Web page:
It’s easy to forget that the people we meet view us much differently to how we perceive ourselves. That being said, asking those close to us to share their opinions on our interactions with them can help us to better understand ourselves.
Whether it’s a spouse, parent, or sibling, start by asking a few questions about your behavior during significant moments — like stressful situations or arguments. Here are some to get you started:
- Did I act unusually during that time?
- Do you think I was acting logically or emotionally?
- Was I sensitive to your emotions?
- Should I have behaved differently?
- Could you explain how?
By understanding how other people perceive our emotions, we can gain an objective, less-biased perspective on our behavior.
3. Start being more observant
Developing our emotional intelligence is only possible if you become more observant of your feelings. It’s important that you watch your behaviors closely on a day-to-day basis. As Bariso says,
“If you make any new discoveries, make sure to repeat step one. You can even write down your experience; doing so will help clarify your thinking and keep you in ‘learning mode.’”
4. Make use of “the pause”
“The pause,” as Bariso puts it, is incredibly simple but very effective when it comes to enhancing your EQ. It is, as the name suggests, the act of taking a brief pause, stopping to think before we act or speak.
Doing this prevents us from making reckless or impulsive decisions without foresight. It enables us to take control of emotions like anger and jealousy that can cause a lot of problems if left to run riot.
Pausing during stressful moments is easier said than done, but with practice, it becomes easier. By making use of mindful pauses, we stand to enhance our emotional intelligence over time by harnessing our emotions rather than allowing them to guide us blindly.
5. Start asking why
When other people take actions that we disagree with, we’re quick to make judgments about their thoughts and behaviours. We might label the person honking their horn behind us as an inconsiderate and thoughtless individual.
Rarely do we stop to consider why other people behave the way they do. Instead, we jump to conclusions and make assumptions without really considering their feelings.
Increasing our emotional intelligence can be done by simply asking the question more often — asking why the person that annoyed us might have acted the way they did. By asking why, we connect with their emotions, empathize with their actions, and suddenly feel less judgemental and more accepting.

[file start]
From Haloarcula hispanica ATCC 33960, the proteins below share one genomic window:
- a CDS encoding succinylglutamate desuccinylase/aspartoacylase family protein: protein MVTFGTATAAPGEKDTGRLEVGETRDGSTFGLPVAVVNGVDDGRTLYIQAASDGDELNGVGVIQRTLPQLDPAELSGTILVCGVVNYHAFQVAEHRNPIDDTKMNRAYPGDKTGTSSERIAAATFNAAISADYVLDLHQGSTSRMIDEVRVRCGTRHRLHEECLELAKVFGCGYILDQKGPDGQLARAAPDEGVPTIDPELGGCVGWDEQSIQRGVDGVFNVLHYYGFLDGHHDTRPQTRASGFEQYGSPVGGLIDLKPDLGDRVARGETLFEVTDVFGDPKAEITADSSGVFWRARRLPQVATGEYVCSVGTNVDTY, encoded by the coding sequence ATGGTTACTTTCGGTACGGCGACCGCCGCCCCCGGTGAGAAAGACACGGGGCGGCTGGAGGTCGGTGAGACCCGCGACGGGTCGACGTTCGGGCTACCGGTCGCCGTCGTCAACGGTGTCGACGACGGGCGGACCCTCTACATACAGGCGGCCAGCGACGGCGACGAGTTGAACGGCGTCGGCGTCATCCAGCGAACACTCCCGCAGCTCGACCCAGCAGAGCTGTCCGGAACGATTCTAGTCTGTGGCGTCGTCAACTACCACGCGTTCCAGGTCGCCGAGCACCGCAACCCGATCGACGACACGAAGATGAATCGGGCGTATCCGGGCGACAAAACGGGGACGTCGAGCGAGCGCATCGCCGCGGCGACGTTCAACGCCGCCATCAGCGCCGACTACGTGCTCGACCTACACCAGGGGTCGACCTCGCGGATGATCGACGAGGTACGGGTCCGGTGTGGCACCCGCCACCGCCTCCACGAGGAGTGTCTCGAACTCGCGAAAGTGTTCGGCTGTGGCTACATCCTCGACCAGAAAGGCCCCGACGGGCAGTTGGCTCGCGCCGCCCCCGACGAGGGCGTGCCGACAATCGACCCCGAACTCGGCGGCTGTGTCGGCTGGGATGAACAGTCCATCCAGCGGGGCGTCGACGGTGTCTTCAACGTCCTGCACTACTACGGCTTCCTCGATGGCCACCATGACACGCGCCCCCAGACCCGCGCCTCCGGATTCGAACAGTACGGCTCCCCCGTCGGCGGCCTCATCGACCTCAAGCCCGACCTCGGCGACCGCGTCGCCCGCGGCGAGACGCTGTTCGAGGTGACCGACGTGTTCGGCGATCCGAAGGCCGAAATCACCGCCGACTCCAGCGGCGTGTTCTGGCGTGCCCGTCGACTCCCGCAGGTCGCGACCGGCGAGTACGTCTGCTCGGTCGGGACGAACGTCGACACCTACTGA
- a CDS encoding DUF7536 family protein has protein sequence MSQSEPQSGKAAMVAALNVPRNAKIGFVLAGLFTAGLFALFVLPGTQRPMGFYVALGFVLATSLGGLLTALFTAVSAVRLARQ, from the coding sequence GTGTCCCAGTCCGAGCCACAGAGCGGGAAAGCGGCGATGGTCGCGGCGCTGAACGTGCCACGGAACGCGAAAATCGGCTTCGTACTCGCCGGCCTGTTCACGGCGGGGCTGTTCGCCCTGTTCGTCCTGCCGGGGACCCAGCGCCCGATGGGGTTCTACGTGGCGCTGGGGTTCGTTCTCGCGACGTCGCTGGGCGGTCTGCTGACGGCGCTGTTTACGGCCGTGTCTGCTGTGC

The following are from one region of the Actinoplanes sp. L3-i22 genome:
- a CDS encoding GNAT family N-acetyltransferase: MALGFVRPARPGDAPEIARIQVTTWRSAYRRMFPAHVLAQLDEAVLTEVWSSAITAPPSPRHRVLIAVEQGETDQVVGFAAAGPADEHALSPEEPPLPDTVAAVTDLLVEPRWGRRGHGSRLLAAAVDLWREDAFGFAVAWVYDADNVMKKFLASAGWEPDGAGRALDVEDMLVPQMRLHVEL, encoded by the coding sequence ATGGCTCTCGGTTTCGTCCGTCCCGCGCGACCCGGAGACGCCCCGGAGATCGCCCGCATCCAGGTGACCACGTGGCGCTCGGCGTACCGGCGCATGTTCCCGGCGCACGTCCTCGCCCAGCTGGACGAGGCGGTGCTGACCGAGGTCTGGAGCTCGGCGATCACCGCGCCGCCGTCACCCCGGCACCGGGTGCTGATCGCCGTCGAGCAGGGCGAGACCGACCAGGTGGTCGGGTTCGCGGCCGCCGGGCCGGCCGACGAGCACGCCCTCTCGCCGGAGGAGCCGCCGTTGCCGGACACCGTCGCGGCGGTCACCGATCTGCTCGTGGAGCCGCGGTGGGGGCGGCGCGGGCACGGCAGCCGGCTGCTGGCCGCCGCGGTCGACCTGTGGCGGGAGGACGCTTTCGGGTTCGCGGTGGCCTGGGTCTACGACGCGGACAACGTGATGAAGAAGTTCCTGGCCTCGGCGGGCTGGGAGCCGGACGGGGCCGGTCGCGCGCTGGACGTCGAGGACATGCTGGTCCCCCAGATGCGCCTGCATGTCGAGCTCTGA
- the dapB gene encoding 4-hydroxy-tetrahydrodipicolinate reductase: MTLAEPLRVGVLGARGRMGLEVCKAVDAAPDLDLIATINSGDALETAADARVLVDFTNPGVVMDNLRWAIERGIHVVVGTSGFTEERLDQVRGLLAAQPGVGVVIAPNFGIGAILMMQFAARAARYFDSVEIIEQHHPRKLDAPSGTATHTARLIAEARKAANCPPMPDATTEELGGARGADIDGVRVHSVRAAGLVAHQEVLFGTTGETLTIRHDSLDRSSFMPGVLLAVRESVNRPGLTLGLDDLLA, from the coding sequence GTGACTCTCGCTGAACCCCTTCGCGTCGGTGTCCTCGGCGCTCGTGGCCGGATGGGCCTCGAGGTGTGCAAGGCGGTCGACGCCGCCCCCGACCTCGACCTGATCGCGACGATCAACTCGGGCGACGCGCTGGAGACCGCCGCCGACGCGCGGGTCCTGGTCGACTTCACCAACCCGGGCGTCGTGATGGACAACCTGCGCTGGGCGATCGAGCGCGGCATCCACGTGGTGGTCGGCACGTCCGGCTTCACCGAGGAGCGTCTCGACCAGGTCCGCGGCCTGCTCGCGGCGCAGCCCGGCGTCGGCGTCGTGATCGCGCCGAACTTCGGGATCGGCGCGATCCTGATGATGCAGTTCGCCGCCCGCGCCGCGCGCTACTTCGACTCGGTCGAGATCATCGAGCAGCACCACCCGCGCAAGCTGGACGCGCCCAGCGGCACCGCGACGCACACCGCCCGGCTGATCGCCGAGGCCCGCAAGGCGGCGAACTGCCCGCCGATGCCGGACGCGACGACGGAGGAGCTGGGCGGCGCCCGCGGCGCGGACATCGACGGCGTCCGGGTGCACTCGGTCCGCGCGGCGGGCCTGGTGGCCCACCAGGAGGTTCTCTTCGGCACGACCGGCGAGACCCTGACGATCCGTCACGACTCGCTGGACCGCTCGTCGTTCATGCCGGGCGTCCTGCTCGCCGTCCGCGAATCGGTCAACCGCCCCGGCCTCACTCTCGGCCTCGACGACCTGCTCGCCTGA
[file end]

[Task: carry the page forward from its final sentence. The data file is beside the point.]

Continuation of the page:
6. Learn from criticisms rather than taking offense
Whether it’s coming from our romantic partner, new client, or best friend, criticism is never an easy pill to swallow. Nobody likes to be told that what they’re doing is wrong.
As much as we’d like to discount the opinions of our critics and uphold our own beliefs, there’s usually some truth in criticism — and we can learn from it.
When somebody gives us negative feedback about something, it’s easy to take offense. It’s far healthier, though, for us to put aside our feelings and see what we can learn from their words.
Bariso asks us to consider the following questions when presented with criticism:
“Putting my personal feelings aside, what can I learn from this alternate perspective?
Instead of focusing on the delivery, how can I use this feedback to help me or my team improve?”
Sometimes, criticism should indeed be discredited — especially when it’s based upon falsehood or malice. If that isn’t the case, though, we can stand to learn a lot from our critics, and we should use their words to catalyze our own improvement.
All of the above skills take practice. It’s difficult to take a pause when all we want to do is punch a wall or shout at the top of our voice. It’s difficult to consider why a person that has sparked severe indignation in our hearts might have acted in whatever way they did.
However, in life, difficult things are usually the most rewarding. Persisting in our efforts over time will allow us to maximize our emotional intelligence and boost our chances of succeeding both in our working and personal life.
If you fail a few times at any of the above practices, don’t give up. Keep trying, and eventually, you’ll find yourself getting better and better at controlling and identifying emotions.
There’s no doubt that emotional intelligence is crucial to our success, both in and out of the workplace. Whether you believe that EQ supersedes IQ in importance or not, a combination of both is sure to maximize your performance in every area of your life.
By becoming better acquainted with our own emotions and then using the practices set out by Justin Bariso, we can all work on improving our emotional intelligence.
With practice, effort, and consistency, we’ll find ourselves more in tune with both our own emotions and those of the people we meet as we progress. And, as a result, our relationships, confidence, and capacity to communicate will all begin to improve.